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Uraguchi Masayuki
Interview & World Debut of Celadon Artist



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What is Celadon?

Japanese word for
Celadon is "Seiji"

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Uraguchi Masayuki
Interview and Exhibit Photo Tour
From March thru May 2004 at EY-NET

Story and Photos
Aoyama Wahei at EY-NET

Uraguchi Masayuki Himself
 Uraguchi Masayuki

Uraguchi Masayuki's celadon glazes stop the rivers of time. As if poured through crystal prisms, light is captured in that very moment, forever enshrined as evidence of something that flowed, glistened, shined. In his glazes we glimpse the divine.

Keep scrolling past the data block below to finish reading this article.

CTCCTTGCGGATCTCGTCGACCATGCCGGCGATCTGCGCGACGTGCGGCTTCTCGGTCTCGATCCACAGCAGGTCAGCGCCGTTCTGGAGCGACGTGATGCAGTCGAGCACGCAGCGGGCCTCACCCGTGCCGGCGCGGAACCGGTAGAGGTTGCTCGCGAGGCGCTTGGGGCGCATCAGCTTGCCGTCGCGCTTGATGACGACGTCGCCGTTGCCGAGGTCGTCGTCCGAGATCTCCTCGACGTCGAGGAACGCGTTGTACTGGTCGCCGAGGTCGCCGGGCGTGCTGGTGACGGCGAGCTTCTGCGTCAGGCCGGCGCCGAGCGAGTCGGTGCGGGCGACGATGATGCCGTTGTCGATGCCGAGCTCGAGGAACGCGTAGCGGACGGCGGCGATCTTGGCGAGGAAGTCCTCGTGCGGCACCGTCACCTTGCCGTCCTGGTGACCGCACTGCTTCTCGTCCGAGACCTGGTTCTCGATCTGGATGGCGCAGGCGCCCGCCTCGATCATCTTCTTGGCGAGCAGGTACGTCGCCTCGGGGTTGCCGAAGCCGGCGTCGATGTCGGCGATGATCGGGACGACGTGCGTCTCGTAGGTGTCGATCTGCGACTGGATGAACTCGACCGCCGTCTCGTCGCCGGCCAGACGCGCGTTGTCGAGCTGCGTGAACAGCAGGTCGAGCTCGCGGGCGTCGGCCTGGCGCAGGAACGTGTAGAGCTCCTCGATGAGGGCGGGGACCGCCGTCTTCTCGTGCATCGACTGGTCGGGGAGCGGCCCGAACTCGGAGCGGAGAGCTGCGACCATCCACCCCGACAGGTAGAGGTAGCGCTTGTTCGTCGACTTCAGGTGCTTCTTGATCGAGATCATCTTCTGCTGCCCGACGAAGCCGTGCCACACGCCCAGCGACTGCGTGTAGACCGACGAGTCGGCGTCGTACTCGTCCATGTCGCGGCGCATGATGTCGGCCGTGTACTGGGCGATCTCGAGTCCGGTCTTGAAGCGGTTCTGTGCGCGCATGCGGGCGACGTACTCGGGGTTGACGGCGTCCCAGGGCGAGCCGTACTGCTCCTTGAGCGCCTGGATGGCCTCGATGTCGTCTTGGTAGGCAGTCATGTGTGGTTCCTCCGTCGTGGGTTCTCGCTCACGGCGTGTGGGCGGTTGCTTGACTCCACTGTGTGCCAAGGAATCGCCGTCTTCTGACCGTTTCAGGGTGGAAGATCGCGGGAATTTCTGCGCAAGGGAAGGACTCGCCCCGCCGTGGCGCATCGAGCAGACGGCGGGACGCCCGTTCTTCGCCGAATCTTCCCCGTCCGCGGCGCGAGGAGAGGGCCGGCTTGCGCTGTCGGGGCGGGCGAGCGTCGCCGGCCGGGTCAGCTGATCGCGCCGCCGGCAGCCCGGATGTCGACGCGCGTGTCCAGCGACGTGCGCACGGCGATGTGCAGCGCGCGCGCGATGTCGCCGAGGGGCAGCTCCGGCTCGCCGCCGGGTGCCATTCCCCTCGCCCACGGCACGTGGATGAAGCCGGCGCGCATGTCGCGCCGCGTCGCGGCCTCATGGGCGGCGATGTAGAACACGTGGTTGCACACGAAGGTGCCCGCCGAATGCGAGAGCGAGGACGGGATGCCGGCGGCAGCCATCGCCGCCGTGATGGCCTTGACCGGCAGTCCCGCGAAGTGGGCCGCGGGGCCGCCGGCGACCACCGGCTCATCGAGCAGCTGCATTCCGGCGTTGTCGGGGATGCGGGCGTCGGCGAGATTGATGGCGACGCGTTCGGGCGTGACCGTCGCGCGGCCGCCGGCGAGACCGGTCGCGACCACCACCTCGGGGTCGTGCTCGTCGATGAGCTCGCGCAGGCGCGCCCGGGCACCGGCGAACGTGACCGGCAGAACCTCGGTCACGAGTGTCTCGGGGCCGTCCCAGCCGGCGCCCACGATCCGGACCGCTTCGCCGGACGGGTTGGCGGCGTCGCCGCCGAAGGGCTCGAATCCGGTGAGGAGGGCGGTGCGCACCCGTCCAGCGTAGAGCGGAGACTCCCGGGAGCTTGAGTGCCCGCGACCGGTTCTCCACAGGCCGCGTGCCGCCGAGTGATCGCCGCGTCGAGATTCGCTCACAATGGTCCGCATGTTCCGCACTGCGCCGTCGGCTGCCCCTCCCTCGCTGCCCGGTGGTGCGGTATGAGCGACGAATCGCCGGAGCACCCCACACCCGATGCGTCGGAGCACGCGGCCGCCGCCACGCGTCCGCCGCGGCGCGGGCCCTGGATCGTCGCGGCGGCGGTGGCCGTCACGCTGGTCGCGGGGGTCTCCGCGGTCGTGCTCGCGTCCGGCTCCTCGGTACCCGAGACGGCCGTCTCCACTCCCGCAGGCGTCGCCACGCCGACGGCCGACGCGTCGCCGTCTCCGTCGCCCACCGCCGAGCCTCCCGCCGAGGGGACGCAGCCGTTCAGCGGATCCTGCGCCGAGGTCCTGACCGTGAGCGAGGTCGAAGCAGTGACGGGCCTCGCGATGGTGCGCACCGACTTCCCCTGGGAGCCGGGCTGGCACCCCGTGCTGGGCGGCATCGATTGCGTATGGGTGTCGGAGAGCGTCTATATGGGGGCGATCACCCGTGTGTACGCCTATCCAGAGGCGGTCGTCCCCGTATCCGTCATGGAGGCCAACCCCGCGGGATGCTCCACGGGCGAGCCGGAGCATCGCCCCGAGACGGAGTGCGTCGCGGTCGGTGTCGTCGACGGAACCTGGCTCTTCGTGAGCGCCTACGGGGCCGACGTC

Sitting in a soba shop on a rainy March afternoon in Mishima City, Uraguchi Masayuki is more than lively. He is animated. I ask a short question; he gives me a hearty 10-minute speech on everything from the beauty of blue to grueling manual labor in the mountains of Tochigi. I sit quietly and nod, noticing that his noodles grow stale. Uraguchi cannot be bothered to pick his chopsticks up to eat. Like his glazes, he has enraptured himself in a trance.

Work by
Uraguchi Masayuki

Celadon by Uraguchi Masayuki
Kodai of
Kokusho Chawan

Untitled work by Uraguchi Masayuki
Kokusho Koro

Untitled work by Uraguchi Masayuki
Kokusho Koro

Untitled work by Uraguchi Masayuki
Kokusho Tobi Tokkuri

Celadon by Uraguchi Masayuki
Miruji Kokuyosai Chawan

Celadon by Uraguchi Masayuki
Miruji Kokuyosai Chawan

Daitei by Uraguchi Masayuki
Seiji Kokusho Daitei

Celadon by Uraguchi Masayuki
Kokusho Shukai Tsubo

Celadon by Uraguchi Masayuki
Celadon Drips
Kokusho Chawan